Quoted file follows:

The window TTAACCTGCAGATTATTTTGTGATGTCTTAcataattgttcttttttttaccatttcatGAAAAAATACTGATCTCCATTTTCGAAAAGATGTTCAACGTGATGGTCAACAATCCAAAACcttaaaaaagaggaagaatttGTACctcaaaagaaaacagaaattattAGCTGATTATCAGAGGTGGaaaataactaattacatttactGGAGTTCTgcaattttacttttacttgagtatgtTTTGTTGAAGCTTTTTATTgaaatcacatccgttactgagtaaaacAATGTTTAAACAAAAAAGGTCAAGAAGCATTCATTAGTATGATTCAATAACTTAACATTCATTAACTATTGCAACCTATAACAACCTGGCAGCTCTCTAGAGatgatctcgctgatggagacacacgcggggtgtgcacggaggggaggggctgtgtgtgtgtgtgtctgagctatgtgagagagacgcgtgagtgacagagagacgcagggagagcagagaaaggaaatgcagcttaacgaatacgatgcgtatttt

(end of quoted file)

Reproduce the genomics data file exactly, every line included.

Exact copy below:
The window TTAACCTGCAGATTATTTTGTGATGTCTTAcataattgttcttttttttaccatttcatGAAAAAATACTGATCTCCATTTTCGAAAAGATGTTCAACGTGATGGTCAACAATCCAAAACcttaaaaaagaggaagaatttGTACctcaaaagaaaacagaaattattAGCTGATTATCAGAGGTGGaaaataactaattacatttactGGAGTTCTgcaattttacttttacttgagtatgtTTTGTTGAAGCTTTTTATTgaaatcacatccgttactgagtaaaacAATGTTTAAACAAAAAAGGTCAAGAAGCATTCATTAGTATGATTCAATAACTTAACATTCATTAACTATTGCAACCTATAACAACCTGGCAGCTCTCTAGAGatgatctcgctgatggagacacacgcggggtgtgcacggaggggaggggctgtgtgtgtgtgtgtctgagctatgtgagagagacgcgtgagtgacagagagacgcagggagagcagagaaaggaaatgcagcttaacgaatacgatgcgtatttt